Proposed changes to the regulation of exempt medical devices and exempt Other Therapeutic Goods

Closes 14 Jun 2024

Opened 15 Apr 2024


The TGA is Australia's government authority responsible for evaluating, assessing and monitoring products that are defined as therapeutic goods. The TGA regulates therapeutic goods including medicines, medical devices and biologicals to help Australians stay healthy and safe.

Products that meet the legislative definition of a therapeutic good under the Therapeutic Goods Act 1989 (the Act) are regulated by the TGA and generally need to seek pre-market approval and be included in the Australian Register of Therapeutic Goods (ARTG) before they can be imported, exported or supplied. If the therapeutic good is a medical device, an application for inclusion in the ARTG must be supported by manufacturer’s evidence. Manufacturer’s evidence consists of documents, including certification from independent bodies, demonstrating that the medical device is safe and fit for its intended purpose.

In some circumstances it is not practical to require pre-market approval by the TGA and/or ARTG inclusion for a therapeutic good or there are existing risk mitigating strategies in place. Exemption allows these kinds of products to be continually supplied without seeking pre-market approval by the TGA or inclusion in the ARTG. In the case of devices and OTGs, circumstances where an exemption may be given include:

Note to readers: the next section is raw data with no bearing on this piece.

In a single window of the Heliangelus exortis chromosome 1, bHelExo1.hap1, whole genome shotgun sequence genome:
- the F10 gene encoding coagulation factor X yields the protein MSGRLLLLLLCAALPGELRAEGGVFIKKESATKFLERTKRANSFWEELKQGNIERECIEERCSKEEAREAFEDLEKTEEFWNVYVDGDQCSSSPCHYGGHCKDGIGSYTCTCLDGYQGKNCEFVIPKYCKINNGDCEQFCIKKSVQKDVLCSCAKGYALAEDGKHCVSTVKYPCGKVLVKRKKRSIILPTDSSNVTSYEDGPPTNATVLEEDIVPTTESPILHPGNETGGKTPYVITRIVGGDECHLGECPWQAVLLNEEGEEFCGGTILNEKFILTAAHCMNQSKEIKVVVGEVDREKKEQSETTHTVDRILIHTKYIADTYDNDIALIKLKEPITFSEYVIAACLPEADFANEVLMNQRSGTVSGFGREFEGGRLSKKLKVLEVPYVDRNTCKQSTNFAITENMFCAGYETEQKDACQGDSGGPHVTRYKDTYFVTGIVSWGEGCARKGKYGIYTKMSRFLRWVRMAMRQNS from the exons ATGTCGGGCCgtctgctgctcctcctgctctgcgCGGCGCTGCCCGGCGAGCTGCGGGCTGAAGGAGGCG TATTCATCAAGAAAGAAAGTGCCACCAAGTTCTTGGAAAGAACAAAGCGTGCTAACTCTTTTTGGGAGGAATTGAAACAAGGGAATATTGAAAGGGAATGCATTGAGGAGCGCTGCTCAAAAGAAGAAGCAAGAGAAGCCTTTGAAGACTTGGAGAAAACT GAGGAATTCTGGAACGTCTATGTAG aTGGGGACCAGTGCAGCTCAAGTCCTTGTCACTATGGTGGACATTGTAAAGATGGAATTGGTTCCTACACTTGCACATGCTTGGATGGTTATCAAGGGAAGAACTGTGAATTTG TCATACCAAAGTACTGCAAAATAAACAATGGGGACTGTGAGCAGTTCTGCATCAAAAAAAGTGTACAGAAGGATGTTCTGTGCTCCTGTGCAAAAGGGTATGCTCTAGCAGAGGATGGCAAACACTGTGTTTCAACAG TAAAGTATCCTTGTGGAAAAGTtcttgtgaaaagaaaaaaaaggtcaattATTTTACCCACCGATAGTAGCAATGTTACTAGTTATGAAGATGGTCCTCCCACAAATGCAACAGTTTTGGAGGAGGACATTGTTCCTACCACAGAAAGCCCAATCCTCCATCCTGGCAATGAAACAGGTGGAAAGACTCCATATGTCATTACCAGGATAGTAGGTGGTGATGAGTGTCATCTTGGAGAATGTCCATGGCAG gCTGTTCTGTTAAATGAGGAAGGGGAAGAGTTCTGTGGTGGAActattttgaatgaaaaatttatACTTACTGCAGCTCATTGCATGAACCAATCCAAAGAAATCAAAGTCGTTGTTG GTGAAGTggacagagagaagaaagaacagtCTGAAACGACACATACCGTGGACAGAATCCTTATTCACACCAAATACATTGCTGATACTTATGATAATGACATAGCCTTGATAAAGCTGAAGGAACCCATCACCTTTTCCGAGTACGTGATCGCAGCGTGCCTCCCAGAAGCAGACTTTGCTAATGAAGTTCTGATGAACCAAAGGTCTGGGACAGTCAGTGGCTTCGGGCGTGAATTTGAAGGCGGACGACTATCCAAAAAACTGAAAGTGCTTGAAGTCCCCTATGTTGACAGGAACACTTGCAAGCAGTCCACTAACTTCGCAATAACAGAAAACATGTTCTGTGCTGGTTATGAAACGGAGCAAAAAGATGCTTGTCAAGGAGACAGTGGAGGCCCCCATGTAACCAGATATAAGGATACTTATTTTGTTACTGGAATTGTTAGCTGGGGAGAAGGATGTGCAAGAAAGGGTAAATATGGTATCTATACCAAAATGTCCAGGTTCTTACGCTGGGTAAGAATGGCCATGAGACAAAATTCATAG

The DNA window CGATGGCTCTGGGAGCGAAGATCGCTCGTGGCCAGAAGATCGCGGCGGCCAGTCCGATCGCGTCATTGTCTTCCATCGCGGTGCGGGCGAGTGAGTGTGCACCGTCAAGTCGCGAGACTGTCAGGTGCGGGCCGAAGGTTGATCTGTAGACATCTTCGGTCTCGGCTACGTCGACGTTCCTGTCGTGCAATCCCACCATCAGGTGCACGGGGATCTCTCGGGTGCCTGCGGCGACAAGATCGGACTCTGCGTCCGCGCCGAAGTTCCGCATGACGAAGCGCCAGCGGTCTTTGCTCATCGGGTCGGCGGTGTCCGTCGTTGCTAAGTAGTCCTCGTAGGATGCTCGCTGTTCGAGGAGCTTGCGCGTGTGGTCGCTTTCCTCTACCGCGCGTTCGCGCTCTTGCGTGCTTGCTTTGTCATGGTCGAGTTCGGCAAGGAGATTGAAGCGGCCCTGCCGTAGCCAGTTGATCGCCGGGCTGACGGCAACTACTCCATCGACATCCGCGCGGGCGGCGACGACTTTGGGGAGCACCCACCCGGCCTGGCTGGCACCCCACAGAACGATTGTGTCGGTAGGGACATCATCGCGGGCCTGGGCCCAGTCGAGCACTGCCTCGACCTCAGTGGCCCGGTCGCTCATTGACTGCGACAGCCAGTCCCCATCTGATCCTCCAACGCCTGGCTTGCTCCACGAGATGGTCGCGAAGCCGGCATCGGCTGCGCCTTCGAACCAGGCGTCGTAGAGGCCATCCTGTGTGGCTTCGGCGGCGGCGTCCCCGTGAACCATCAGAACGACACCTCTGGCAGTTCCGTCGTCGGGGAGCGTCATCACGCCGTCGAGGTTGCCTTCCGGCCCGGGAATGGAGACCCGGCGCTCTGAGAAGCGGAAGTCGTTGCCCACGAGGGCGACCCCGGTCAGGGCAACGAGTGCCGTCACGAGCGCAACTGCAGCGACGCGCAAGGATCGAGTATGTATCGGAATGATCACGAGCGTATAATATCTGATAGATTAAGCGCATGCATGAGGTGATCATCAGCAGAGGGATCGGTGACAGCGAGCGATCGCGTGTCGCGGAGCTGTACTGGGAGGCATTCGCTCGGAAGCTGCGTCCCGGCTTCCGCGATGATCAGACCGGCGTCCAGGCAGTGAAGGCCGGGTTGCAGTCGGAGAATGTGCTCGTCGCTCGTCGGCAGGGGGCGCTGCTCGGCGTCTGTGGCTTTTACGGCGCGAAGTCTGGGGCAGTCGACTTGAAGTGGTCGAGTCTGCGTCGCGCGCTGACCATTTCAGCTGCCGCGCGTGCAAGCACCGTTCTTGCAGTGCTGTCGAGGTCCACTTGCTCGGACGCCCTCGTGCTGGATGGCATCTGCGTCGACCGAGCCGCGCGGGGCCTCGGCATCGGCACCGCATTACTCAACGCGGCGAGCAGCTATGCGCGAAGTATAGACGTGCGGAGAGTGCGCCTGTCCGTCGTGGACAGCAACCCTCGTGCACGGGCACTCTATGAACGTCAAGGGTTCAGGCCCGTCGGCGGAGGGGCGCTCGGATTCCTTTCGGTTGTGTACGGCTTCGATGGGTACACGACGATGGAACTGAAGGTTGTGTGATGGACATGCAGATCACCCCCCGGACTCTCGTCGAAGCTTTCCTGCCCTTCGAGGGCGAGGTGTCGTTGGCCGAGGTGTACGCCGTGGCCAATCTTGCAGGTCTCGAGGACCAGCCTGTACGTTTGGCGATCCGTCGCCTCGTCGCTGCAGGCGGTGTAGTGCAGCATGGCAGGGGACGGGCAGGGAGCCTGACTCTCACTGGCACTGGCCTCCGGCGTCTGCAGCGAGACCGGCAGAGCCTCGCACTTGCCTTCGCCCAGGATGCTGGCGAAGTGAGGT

• Where there are already suitable frameworks for the regulation of a product in place to manage risks associated with the manufacture of a product, such as where a device is manufactured as a component of clinical practice.
  • Where a device is not freely available on the market, such as for use in a clinical trial or for use by a visiting sporting team.
  • Where a device is subject to a transition period due to the introduction of new regulatory requirements, such as patient-matched medical devices that were previously custom-made and are now transitioning to inclusion in the ARTG.

While exempt products are not required to be included in the ARTG, they are not excluded from regulation and must generally still meet all regulatory obligations under the Therapeutic Goods Act 1989, including:

The TGA maintains a number of relevant regulatory powers with respect to exempt products including the capacity to:

  • Undertake post-market review to ensure they meet all relevant regulatory requirements.
  • Require exempt devices and OTGs to comply with the Advertising Code.
  • Conduct a recall activity in relation to the products, including issuing a hazard alert if there is a problem with the product.

Exemptions can only be granted in circumstances where certain conditions are met. Examples include:

  • Where a notification of manufacture/supply has been provided to the TGA (eg: custom-made medical devices).
  • Where devices are supplied in low volumes (eg: patient-matched medical devices).
  • Where a device is only for use on an individual or an immediate family member (eg: personal importation).